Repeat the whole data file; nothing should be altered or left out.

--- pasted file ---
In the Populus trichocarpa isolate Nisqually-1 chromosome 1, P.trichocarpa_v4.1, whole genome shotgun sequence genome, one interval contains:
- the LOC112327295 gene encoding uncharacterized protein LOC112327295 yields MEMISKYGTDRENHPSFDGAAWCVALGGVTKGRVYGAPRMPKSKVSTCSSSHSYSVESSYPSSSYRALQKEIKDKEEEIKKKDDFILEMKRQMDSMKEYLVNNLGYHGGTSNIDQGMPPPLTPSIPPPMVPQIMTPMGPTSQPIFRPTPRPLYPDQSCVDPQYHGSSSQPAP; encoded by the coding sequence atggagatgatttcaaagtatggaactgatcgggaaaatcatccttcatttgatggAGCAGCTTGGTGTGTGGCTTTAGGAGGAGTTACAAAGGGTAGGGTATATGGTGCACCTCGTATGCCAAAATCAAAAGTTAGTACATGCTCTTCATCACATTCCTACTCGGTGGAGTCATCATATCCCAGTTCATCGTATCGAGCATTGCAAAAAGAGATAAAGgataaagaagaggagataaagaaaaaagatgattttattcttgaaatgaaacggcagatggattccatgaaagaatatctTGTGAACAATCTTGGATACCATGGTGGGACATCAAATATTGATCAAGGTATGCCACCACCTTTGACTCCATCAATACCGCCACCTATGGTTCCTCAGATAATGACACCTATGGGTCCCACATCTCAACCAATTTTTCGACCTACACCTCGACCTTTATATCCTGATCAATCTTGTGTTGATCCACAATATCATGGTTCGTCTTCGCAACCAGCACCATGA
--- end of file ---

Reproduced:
In the Populus trichocarpa isolate Nisqually-1 chromosome 1, P.trichocarpa_v4.1, whole genome shotgun sequence genome, one interval contains:
- the LOC112327295 gene encoding uncharacterized protein LOC112327295 yields MEMISKYGTDRENHPSFDGAAWCVALGGVTKGRVYGAPRMPKSKVSTCSSSHSYSVESSYPSSSYRALQKEIKDKEEEIKKKDDFILEMKRQMDSMKEYLVNNLGYHGGTSNIDQGMPPPLTPSIPPPMVPQIMTPMGPTSQPIFRPTPRPLYPDQSCVDPQYHGSSSQPAP; encoded by the coding sequence atggagatgatttcaaagtatggaactgatcgggaaaatcatccttcatttgatggAGCAGCTTGGTGTGTGGCTTTAGGAGGAGTTACAAAGGGTAGGGTATATGGTGCACCTCGTATGCCAAAATCAAAAGTTAGTACATGCTCTTCATCACATTCCTACTCGGTGGAGTCATCATATCCCAGTTCATCGTATCGAGCATTGCAAAAAGAGATAAAGgataaagaagaggagataaagaaaaaagatgattttattcttgaaatgaaacggcagatggattccatgaaagaatatctTGTGAACAATCTTGGATACCATGGTGGGACATCAAATATTGATCAAGGTATGCCACCACCTTTGACTCCATCAATACCGCCACCTATGGTTCCTCAGATAATGACACCTATGGGTCCCACATCTCAACCAATTTTTCGACCTACACCTCGACCTTTATATCCTGATCAATCTTGTGTTGATCCACAATATCATGGTTCGTCTTCGCAACCAGCACCATGA